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  • Writer's pictureJoanne Jacobs

Practice works for football -- and math

How do you get to Carnegie Hall -- or a football championship? Practice, right? The same applies to learning math, writes Holly Korbey on The Bell Ringer. "The lack of practice in academic skills is one of the biggest obstacles to academic achievement, and maybe one of the easiest things to fix."


Korbey spoke to many parents, teachers, and researchers who agreed lack of practice is a huge problem, she said this on the Centering the Pendulum podcast. But she got pushback from educators said “practice wouldn’t help” get more kids to higher math.


Our culture values grit and hard work for some activities, she writes. Working hard to master football fundamentals is considered character building. Working hard in academics is seen as stressful and perhaps harmful.


Many fear that practice -- diagram 20 sentences, solve 20 math problems -- will turn off students, she writes. "Learning should be fun, this thinking goes." Students should be "engaged."


. . . when students don’t know the nuts and bolts of whatever subject they’re working on, the basic building blocks, it’s much harder to become successful at it . . . Building a store of background knowledge in any subject is the basic building block for developing innovative or creative ideas in that subject. And building those blocks can sometimes mean some un-fun practice. 

"There’s also fascinating research suggesting that kids are more motivated when they are successful at the material, not the other way around," writes Korbey.


"Productive struggle" has been fashionable for years. But a lot of struggle isn't productive. It's frustrating. And not fun.

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7 comentários


Darren Miller
Darren Miller
02 de abr.

But but but, football is important, and fun, not like math at all.

(the sarcasm light is now /off)

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superdestroyer
01 de abr.

I always dislike the "practice will get one success or one just needs to spend 10,000 hours:. Does anyone really believe that Missy Franklin or Katie Ledecky were successful because they spent more hours in the pool than anyone else or because they were very talented and that practice provided positive feedback due to their success. In any field, there are many non-successes who spent just as many hours as the champions practicing but were not very successful.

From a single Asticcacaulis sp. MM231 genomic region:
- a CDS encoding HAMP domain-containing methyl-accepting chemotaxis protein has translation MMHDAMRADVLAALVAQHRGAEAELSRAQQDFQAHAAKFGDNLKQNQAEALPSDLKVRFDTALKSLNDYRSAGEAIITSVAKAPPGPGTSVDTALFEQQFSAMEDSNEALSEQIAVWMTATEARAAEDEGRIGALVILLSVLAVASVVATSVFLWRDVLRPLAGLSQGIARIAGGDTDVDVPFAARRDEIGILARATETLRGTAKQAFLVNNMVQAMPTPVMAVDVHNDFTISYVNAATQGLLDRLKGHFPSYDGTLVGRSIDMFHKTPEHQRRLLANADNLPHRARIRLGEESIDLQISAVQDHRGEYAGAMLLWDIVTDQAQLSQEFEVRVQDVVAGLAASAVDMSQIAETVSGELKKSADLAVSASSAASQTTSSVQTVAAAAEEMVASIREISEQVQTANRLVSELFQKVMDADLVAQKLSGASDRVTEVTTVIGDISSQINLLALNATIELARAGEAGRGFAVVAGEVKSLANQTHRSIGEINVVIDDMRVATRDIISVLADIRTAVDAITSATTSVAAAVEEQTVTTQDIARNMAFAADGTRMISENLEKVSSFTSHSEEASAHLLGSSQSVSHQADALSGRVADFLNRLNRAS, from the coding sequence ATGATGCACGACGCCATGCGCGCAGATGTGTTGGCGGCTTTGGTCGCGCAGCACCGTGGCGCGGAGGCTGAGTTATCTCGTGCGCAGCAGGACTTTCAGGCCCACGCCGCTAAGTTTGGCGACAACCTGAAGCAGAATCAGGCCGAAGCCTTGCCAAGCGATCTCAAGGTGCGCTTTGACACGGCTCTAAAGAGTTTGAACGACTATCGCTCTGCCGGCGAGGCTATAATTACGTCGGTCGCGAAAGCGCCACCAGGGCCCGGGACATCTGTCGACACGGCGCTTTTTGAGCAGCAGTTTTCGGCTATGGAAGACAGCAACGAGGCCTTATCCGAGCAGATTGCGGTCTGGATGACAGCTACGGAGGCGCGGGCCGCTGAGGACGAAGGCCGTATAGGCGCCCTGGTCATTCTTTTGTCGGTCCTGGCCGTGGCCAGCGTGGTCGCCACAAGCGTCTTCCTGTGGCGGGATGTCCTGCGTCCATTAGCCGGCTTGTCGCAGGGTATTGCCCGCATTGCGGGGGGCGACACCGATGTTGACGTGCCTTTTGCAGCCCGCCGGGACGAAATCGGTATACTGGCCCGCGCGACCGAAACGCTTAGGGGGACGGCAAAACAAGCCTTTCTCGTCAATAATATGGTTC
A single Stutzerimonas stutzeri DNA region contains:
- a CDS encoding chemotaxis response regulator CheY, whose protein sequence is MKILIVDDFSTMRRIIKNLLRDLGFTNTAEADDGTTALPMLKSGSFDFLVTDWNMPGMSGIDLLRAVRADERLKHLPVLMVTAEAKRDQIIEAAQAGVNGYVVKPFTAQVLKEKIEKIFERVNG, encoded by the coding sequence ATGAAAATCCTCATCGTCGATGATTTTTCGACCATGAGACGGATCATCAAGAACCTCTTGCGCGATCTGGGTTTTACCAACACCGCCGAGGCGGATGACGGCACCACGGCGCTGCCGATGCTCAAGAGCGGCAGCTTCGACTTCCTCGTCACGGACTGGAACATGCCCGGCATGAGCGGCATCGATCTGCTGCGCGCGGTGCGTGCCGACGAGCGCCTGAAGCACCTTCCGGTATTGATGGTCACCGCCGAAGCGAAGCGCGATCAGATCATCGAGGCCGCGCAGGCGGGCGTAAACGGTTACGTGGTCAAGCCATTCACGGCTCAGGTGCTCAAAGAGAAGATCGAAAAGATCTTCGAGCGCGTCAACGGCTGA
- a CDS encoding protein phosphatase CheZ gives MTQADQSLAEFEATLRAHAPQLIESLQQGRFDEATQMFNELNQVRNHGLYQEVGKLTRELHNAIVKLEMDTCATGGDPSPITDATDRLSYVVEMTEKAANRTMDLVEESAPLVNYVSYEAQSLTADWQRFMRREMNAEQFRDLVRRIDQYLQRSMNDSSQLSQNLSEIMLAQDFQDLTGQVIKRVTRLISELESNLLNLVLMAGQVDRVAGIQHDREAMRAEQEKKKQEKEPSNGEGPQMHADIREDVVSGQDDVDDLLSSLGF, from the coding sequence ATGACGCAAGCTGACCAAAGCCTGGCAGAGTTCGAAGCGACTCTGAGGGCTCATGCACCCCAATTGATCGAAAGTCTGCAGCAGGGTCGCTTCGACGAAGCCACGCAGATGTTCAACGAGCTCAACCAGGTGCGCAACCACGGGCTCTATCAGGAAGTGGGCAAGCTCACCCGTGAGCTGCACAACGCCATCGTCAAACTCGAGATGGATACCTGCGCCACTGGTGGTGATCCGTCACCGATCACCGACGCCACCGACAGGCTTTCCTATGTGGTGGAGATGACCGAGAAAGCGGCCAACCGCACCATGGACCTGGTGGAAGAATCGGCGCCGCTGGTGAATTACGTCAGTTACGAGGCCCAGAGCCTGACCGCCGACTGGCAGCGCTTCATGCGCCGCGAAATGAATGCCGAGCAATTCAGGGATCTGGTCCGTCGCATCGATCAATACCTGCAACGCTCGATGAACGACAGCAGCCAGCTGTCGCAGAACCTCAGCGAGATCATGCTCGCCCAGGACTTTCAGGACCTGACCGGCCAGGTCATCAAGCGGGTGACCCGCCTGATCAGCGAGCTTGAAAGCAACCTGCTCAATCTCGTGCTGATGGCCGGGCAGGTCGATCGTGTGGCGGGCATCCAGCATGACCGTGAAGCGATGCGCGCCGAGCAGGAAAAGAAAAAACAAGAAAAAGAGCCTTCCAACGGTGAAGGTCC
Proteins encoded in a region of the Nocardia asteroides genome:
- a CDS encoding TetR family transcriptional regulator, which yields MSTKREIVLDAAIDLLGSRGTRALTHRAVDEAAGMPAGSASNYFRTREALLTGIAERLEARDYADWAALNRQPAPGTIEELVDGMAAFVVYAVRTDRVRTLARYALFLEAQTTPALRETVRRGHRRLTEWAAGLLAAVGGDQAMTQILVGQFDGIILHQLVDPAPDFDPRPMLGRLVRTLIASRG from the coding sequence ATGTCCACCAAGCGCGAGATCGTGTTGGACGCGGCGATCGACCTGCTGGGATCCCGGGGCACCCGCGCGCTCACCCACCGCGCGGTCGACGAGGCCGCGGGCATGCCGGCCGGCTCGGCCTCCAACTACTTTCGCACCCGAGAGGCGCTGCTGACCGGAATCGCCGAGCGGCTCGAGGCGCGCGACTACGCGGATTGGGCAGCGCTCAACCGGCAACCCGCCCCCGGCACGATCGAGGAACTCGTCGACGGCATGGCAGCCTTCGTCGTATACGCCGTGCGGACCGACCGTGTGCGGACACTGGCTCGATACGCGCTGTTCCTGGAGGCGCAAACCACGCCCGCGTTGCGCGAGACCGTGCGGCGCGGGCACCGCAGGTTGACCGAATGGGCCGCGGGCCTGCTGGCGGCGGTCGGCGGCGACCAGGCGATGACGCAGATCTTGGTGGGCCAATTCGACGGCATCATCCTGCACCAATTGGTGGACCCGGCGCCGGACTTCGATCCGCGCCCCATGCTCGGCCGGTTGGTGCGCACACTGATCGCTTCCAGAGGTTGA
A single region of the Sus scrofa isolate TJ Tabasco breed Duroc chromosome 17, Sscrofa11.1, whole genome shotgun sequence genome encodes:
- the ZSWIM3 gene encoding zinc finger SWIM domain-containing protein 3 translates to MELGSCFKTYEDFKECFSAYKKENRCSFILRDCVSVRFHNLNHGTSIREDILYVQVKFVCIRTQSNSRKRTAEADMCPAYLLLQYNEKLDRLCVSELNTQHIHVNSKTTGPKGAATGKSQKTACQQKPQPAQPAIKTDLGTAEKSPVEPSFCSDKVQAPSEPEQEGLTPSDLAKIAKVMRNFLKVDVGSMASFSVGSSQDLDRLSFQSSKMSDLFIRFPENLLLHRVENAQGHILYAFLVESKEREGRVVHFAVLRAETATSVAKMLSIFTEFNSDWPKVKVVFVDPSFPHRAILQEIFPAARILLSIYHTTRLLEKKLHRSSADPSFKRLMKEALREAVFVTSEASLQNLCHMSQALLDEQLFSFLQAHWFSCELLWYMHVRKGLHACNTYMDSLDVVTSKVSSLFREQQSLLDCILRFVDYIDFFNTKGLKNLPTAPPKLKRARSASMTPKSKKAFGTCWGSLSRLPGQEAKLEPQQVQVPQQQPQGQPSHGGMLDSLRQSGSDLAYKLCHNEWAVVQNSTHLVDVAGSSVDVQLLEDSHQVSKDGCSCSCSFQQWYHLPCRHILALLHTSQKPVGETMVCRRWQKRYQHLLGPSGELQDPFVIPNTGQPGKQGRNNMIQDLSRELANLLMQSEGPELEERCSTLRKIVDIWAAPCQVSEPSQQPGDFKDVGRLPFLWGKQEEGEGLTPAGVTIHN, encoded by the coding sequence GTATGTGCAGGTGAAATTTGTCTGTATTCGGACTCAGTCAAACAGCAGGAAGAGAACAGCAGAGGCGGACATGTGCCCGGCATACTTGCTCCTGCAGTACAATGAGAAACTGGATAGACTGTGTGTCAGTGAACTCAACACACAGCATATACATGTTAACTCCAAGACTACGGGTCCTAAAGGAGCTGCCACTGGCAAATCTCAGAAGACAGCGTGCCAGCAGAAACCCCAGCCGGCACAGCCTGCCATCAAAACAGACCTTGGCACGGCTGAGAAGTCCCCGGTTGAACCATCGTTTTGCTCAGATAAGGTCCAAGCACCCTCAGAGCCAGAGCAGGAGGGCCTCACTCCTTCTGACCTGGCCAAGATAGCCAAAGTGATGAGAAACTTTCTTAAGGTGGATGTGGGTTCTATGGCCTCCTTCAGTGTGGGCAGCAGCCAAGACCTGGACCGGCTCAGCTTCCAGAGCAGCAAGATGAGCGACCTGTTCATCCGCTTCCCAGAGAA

However, there is a huge difference between practicing arithmetic and being good at math. And those talented in math will get more benefit from the practice that those who are have little talent in math.

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buy
03 de abr.
Respondendo a

There are a couple hundred, maybe 1000, truly accomplished concert pianists in the world.


The Fields Medal is won by four people every year.


On the other hand, almost 16% of high school students pass calculus each year.


https://nces.ed.gov/programs/digest/d22/tables/dt22_225.40.asp


Ann in L.A.

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buy
01 de abr.

I'm taking a class on the digital revolution in health, and we recently covered AI language skills. It sure looks a lot like the programmers need to diagram a lot of sentences before the AI learns how English works.


Of course, no one thinks of diagramming sentences as something high tech, and yet is has been essential to AI programming.

Which goes to Greg Ashman's point that you can't know what skills will be necessary in the future, so the best thing to do is build strong foundations in the classic skills of reading, writing, math, with lots of knowledge in a large number of domains.


Ann in L.A.

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